bunny adjIn addition to its religious tenor, Easter time conjures up images of brightly colored eggs, jelly beans, marshmallow chicks and pastel foil-wrapped chocolate candy in baskets, delivered by the Easter Bunny. But before you bite off the head of that chocolate bunny, let’s take a moment to consider where our Easter and Lenten traditions originated.

Prior to the European Medieval period, Germanic Anglo-Saxon tribes celebrated the return of the light during the vernal equinox (March 20). Eastre (also Ostara), goddess of the radiant dawn, rebirth, fertility and spring and her companion hare, were worshiped during the annual festivals with joyful dance, while bonfires illuminated goddess-like maidens, dressed in white, and offerings of food and drink were presented.

Renowned for fertility, it is little wonder that Eastre’s companion would be a hare. Nocturnal for most of the year, the hare or jackrabbit springs to life when the March mating season begins. The hare, in contrast to cottontail rabbits which bear their young underground, typically delivers her large litter of fully-furred, wide-eyed leverets in a shallow nest of grass in the spring. According to legend, Eastre found a wounded bird during the late winter. She saved its life by changing it into a hare, however it still had the ability to lay eggs. The hare decorated the eggs and left them as gifts of appreciation for Eastre.

In order to win converts, early Christian missionaries were wise to pair the Christian celebration of the resurrection of Jesus Christ with the festival for Eastre. The Christians portrayed Eastre’s eggs as a symbol of Christ’s empty tomb and the resurrection. In 325 A.D., The First Council of Nicaea established that ‘Easter’ would be celebrated on the first Sunday after the full moon following the vernal equinox. Both of the spring celebrations, which symbolized rebirth and rejuvenation, occurred at a time when Mother Nature provided a lush backdrop of green meadows, dandelion, pussy willows, daffodils, lilies, tulips, hyacinths and forsythia. Christian Easter traditions are also calendrically and symbolically linked to the Jewish Passover, with Christ portrayed as a sacrificial lamb.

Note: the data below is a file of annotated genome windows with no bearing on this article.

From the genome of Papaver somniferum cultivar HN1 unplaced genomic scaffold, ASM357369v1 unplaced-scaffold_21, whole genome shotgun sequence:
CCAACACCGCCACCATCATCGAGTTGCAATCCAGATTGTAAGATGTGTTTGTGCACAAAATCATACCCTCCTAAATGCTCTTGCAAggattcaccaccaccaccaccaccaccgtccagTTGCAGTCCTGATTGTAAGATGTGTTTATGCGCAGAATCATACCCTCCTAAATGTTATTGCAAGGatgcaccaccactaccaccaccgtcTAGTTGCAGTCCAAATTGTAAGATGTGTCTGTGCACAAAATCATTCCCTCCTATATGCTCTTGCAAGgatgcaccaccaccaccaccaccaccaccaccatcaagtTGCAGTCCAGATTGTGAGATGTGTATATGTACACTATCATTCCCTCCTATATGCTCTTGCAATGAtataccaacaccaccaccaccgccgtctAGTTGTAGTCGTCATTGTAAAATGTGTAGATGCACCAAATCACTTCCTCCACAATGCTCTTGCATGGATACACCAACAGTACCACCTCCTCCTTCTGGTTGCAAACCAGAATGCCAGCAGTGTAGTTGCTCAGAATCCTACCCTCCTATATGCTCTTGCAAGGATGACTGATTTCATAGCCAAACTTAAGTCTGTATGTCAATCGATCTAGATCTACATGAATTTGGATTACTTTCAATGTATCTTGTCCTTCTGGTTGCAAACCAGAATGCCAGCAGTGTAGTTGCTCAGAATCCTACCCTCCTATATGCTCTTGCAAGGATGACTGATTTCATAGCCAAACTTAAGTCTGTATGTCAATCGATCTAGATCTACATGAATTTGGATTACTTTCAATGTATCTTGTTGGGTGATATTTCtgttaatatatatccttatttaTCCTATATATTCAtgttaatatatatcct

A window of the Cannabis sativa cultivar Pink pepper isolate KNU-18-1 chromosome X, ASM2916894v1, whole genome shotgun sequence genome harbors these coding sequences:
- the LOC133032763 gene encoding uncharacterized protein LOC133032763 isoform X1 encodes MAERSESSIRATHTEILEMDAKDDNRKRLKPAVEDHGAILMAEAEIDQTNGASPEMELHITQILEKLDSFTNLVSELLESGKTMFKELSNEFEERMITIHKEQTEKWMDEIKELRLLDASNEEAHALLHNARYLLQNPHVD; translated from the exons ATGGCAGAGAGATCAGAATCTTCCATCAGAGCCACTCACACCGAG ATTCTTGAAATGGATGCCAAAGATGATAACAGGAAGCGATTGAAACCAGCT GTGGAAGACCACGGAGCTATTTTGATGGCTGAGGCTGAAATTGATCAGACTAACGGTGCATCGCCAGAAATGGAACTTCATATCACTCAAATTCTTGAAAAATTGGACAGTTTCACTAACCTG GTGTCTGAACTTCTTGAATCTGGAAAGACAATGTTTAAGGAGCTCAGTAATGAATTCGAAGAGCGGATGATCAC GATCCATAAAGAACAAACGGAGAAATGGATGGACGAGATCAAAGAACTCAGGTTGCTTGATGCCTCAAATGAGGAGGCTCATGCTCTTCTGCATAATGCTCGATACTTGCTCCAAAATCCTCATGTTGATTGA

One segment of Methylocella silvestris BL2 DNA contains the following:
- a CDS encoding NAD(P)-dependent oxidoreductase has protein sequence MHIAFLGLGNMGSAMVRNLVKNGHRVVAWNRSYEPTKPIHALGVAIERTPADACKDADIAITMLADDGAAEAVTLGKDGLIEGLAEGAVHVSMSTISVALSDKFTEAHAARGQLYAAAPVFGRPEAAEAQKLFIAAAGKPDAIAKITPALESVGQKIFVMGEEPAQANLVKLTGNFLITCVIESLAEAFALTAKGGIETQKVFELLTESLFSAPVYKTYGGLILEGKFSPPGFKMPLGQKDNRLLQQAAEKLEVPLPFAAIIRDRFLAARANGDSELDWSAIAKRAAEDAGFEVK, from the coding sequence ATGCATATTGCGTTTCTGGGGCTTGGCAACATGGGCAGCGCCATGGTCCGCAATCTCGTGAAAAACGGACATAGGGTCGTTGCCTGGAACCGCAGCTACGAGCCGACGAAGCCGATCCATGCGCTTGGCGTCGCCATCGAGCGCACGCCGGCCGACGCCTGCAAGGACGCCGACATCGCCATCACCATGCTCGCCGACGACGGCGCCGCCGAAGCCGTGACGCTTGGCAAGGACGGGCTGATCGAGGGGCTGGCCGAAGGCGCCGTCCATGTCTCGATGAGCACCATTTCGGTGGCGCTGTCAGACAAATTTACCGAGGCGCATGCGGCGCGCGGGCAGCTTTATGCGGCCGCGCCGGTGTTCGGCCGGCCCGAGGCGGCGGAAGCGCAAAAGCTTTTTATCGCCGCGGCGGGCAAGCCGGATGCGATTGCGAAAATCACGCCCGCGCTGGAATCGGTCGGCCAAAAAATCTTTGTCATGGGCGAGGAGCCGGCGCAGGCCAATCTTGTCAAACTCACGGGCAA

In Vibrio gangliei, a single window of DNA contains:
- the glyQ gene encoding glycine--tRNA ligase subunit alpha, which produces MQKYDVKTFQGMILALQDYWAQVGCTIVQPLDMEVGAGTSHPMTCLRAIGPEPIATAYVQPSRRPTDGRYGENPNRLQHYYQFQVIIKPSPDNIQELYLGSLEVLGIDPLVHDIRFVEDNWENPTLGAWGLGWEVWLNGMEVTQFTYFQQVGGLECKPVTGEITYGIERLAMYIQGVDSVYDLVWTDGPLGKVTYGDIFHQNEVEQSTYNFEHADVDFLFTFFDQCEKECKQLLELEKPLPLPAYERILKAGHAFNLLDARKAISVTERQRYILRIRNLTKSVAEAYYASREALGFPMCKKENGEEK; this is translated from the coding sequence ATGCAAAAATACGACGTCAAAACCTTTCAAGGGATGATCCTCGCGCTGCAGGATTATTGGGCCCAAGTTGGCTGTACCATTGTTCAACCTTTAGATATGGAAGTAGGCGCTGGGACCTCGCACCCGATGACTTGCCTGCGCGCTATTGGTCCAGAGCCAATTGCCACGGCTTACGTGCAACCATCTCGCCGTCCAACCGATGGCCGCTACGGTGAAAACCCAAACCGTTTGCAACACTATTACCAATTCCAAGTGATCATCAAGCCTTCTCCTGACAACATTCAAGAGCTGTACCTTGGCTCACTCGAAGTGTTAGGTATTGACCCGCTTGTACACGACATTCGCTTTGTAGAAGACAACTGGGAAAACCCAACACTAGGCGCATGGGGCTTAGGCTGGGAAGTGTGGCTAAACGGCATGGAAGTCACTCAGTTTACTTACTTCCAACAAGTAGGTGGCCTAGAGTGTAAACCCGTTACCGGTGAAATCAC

In the late 1600s, Lutheran Pennsylvania German settlers brought the Oschderhaas (Easter Hare) tradition with them to the New World. On the night before Easter, a child would use a bonnet or hat to make a nest that would be placed in a secluded spot in the garden, home or barn. If his or her behavior had been good, a reward of colored eggs (Oschdereier) would be found in the nest on Easter morning. The eggs’ colors were derived by boiling the eggs in water with onion skins, roots, indigo, wheat or various types of bark. Traditional designs such as hearts, tulips, butterflies and distelfinks were scratched on the colored shells. Some other early traditions included crafting egg trees and making saffron nests. Edible bunnies, made of pastry and sugar, didn’t appear on the scene until after the 1800s, and chocolate bunnies were produced around 1890, when those traditions began in Germany. In Western Christianity Ash Wednesday marks the beginning of Lent, a period of forty days (excluding Sundays) before Easter. On Ash Wednesday in the Pennsylvania German villages, the last child to get out of bed was called, throughout the day, an escha-puddel or ash pile. On that day, ashes were also sprinkled on livestock to promote good health.